Wednesday, 10 December 2014

A Study of John Ruskin

A Study of John Ruskin

John Ruskin, 1863

 After an evening at my local cinema watching Mike Leigh’s new film ‘Mr. Turner’ ‘starring the likes of Timothy Spall as the lead J.M.W. Turner, I returned home intrigued about the biopic I had just witnessed, and the characters seen. In particular the character of John Ruskin had intrigued me. Although his appearance on screen was fleeting, his pronounced lisp, eccentric ways and apparent reverence of Turner had me captivated. Partly this was due to the fact I had already come across John Ruskin – and his work ‘The Stones of Venice’ but had not encountered him as young man or indeed I knew nothing of him but his work concerning architecture and art criticism. The character presented on screen seemed very different from his style of work and nothing like one would have imagined. It was entertaining to be presented suddenly with the figure of Ruskin in his brown overcoat and cornflower blue necktie – I was later to find out was somewhat his trademark as he felt that particular shade of blue complimented his eyes well. However on researching the film after the screening it became apparent through a particular article written by Philip Hoare for ‘The Guardian online’, that Ruskin had been crudely misrepresented -“Ruskin, played by Joshua McGuire, is a simpering Blackadderish caricature of an art intellectual: a lisping, red-headed, salon fop.” Hoare’s reveal that the character of Ruskin presented on screen in ‘Mr. Turner’ was indeed nothing like the man himself only intrigued me further. I now wished find out who Ruskin was, if not this “lisping, red-headed, salon fop”(Hoare) then who?

Ruskin's painting of
 Christ Church college, Oxford
John Ruskin born to Margaret and John James Ruskin on the 8th of February 1819 (only a few months before Queen Victoria herself was born).  An only child, Ruskin grew up with his strict Evangelical mother and a father who was a successful wine merchant and a notable art lover. Although being pushed towards a life as an Anglican Bishop by his mother Margaret, Ruskin instead pursued the intellectual, taking up writing poetry and deciding to study at Oxford University. Ruskin started his time at Christ Church college in 1836, but graduated late in 1842 due to a bout of illness, thought to be consumption (now known more commonly as Tuberculosis). During his time at Oxford Ruskin won the New Prize for poetry and the same year as his departure he began to write the first volume of  ‘Modern Painters’ “
after reviewers of the annual Royal Academy exhibition had again savagely treated Turner's works” (George P. Landow)

 John Ruskin and Euphemia Chalmers Gray were wed on the 10th of April 1848. This could be described as a strange union at best. Although being married seven years, and Ruskin seemingly fondly writing 'Effie' a fairytale entitled, 'The King of the Golden River' their marriage ended in an annulment upon the grounds of non-consummation. The discussion of why their marriage was never consummated caused great controversy and although a heavily discussed topic, still has no definite answer. Instead there are only theories as to why Ruskin and Gray's marriage ended in failure. One conjecture was that Ruskin found Effie sexually repellent- arguing that the sight of her pre pubescent body, and in particular her pubic hair, rendered him impotent. This apparent revulsion is argued to be due to his fascination of classical sculpture and their smooth marble bodies. However Hoare argues that this is an unfair slight on Ruskin. He believes that Effie married Ruskin only to "forestall her father's bankruptcy" and "Ruskin – a rigorous Christian and idealist – felt anxious and subconsciously betrayed by the realisation that his love for Effie was a one-sided affair. For him, there simply could be no sexual consummation without the moral exchange of love. Anything else would have been dishonest. And when Effie sued for annulment on grounds of his impotency, Ruskin was too gentlemanly to argue."(Hoare)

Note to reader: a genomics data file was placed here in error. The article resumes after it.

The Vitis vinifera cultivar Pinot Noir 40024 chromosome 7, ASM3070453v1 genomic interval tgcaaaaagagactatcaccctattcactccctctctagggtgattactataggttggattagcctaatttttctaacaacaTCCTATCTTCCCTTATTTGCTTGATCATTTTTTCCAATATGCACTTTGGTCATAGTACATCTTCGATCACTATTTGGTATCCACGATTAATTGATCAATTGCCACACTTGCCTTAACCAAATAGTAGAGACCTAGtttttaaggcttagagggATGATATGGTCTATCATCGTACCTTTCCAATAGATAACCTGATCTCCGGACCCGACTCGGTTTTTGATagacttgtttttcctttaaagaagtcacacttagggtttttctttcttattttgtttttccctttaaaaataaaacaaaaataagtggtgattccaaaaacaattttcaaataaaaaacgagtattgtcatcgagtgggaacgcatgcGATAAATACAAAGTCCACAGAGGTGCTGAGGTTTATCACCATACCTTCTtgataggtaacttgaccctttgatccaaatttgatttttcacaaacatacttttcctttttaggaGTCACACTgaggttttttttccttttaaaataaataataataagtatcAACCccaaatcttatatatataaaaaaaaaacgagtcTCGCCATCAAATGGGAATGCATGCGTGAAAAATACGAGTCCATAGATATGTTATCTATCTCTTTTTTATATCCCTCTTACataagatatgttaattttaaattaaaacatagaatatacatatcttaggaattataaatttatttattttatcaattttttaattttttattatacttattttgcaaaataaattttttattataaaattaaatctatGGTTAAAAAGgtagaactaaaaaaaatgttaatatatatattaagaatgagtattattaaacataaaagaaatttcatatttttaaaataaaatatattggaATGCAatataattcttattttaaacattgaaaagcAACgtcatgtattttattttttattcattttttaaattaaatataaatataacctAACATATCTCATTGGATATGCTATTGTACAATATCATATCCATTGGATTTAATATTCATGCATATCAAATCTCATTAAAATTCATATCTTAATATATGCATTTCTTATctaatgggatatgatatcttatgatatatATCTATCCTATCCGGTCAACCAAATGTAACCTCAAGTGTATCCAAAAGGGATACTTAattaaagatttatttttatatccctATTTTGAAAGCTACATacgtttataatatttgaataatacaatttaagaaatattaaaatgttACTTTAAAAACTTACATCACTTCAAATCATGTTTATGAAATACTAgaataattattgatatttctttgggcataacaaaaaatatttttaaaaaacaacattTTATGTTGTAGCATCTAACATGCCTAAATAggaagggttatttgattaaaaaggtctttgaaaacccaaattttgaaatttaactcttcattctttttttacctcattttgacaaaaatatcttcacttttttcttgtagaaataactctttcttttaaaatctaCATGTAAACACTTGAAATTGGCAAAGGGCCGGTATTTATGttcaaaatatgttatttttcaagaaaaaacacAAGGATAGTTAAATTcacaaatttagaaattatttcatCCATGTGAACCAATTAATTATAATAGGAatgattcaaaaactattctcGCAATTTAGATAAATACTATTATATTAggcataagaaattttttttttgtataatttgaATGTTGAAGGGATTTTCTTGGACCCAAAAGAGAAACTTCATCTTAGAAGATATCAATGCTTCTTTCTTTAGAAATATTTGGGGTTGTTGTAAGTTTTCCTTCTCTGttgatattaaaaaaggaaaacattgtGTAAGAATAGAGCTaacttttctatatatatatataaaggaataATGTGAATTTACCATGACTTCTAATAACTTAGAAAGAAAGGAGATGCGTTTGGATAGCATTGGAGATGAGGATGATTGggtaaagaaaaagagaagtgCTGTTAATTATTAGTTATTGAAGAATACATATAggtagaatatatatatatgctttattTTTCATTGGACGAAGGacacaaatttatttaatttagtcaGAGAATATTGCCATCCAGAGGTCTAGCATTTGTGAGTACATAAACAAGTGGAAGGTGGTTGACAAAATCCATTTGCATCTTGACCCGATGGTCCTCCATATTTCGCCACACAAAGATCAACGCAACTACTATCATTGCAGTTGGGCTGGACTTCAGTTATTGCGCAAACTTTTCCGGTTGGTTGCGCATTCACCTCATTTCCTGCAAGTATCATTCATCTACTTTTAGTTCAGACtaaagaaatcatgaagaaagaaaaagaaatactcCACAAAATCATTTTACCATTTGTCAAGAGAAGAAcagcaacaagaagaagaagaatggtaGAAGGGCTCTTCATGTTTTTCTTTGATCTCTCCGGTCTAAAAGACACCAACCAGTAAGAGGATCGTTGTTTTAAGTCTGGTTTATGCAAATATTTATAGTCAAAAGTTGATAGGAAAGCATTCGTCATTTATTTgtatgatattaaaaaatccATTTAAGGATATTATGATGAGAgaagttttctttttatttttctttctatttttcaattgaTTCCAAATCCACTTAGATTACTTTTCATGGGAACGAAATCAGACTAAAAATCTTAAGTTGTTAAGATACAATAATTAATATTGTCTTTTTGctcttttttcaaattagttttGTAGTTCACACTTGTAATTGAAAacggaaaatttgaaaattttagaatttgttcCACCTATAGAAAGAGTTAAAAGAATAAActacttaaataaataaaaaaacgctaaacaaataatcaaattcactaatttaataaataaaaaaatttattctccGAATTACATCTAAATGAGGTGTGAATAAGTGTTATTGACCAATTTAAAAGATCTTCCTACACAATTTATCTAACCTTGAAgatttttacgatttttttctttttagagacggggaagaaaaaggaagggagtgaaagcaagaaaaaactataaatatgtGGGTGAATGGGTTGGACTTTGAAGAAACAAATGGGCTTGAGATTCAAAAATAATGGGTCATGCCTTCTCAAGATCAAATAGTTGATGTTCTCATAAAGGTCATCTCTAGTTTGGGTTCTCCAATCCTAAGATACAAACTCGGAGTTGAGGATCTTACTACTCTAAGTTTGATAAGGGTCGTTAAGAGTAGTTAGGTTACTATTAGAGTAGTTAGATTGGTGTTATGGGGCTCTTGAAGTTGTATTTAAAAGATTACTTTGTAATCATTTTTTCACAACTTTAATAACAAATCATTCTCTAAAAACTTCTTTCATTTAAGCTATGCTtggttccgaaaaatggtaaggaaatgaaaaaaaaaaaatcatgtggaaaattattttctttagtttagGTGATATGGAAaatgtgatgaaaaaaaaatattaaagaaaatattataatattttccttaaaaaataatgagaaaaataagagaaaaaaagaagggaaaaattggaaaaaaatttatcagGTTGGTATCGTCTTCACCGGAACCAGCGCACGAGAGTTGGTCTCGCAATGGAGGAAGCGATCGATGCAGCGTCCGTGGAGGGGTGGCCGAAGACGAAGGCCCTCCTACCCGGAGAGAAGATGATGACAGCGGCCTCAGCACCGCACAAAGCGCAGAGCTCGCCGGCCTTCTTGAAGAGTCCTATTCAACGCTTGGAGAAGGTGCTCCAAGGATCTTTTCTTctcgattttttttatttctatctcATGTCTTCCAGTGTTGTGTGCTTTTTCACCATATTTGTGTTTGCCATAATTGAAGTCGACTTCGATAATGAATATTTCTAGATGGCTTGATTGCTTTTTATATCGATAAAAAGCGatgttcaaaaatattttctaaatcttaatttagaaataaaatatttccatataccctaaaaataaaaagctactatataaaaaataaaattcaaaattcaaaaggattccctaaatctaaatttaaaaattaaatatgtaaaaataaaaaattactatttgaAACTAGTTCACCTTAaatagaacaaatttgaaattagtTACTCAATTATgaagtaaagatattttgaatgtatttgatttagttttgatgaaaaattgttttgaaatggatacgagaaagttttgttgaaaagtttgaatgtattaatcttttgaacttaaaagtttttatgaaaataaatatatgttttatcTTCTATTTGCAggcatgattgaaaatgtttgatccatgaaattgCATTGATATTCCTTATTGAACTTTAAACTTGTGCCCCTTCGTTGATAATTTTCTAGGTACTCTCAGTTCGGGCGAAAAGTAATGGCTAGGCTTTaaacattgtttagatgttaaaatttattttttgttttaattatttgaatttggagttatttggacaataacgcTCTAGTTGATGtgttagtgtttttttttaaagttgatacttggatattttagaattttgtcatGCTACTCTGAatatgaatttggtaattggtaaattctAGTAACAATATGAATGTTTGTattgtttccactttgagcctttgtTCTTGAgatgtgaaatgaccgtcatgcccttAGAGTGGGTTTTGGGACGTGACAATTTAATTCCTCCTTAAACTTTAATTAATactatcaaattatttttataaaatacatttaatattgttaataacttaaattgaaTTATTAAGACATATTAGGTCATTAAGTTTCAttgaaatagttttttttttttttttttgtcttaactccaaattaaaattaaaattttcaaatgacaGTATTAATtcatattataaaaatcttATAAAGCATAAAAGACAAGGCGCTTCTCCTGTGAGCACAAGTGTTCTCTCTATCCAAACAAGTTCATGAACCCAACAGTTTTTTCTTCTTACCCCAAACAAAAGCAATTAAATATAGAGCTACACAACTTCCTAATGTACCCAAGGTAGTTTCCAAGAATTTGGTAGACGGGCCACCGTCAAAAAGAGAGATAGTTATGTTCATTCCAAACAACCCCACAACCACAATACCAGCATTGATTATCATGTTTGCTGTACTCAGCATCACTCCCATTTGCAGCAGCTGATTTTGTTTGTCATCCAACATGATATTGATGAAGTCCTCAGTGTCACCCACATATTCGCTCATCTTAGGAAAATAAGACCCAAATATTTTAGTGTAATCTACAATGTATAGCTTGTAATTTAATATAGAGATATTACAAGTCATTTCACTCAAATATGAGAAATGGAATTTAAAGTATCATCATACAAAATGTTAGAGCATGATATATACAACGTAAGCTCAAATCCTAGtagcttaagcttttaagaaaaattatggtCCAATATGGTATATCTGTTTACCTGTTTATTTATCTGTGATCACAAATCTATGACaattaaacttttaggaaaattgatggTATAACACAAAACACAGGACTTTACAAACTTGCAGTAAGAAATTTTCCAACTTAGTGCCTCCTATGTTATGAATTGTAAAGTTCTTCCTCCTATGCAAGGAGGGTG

Ruskin suffered from various nervous breakdowns eventually culminating in his insanity. The 'last straw' as they say was his love affair with Rose La Touche, which much like his marriage to Effie, was to end in disaster. Ruskin fell in love with Rose when he was in his forties and her scarcely ten years old. Though waiting for her to come of age her parents were still horrified by this prospect. Banned from ever seeing her Ruskin took drastic measures to ensure he did, at points chasing"...her carriage through London, [and even] confronting her in the Royal Academy [...] handing her a forbidden love letter."(Hoare) However Rose died aged 24, psychiatrically disturbed and suffering from anaemia. Ruskin's grief led him to hire mediums to try to contact her spirit. His insanity grew steadily worse, ending with him believing that him and Rose had indeed been wed, with Joan of Arc as their bridesmaid.

A Study of a Kingfisher, John Ruskin.

 Although Ruskin's story ended in tragedy, with him eventually passing away on the 20th of January 1900, his legacy lives on. Not only through his students at Oxford University where he taught - his students included the likes of Oscar Wilde- but also through his art criticism, which is still widely read and appreciated today. Ruskin also helped form artists of his era, for instance his praise of Turner, and helped to shape the artists and art critics of today. Not only did he do so through his volumes of critical work, but his own extraordinary paintings and drawings some of which can be seen hanging in The Tate, London. His work on architecture also helped to shape Victorian England, bringing about a gothic revival. His influence on the arts seems to be as steadfast as the Oxford College now founded in his name.

Bibliography: (Philip Hoare) (George P. Landow)

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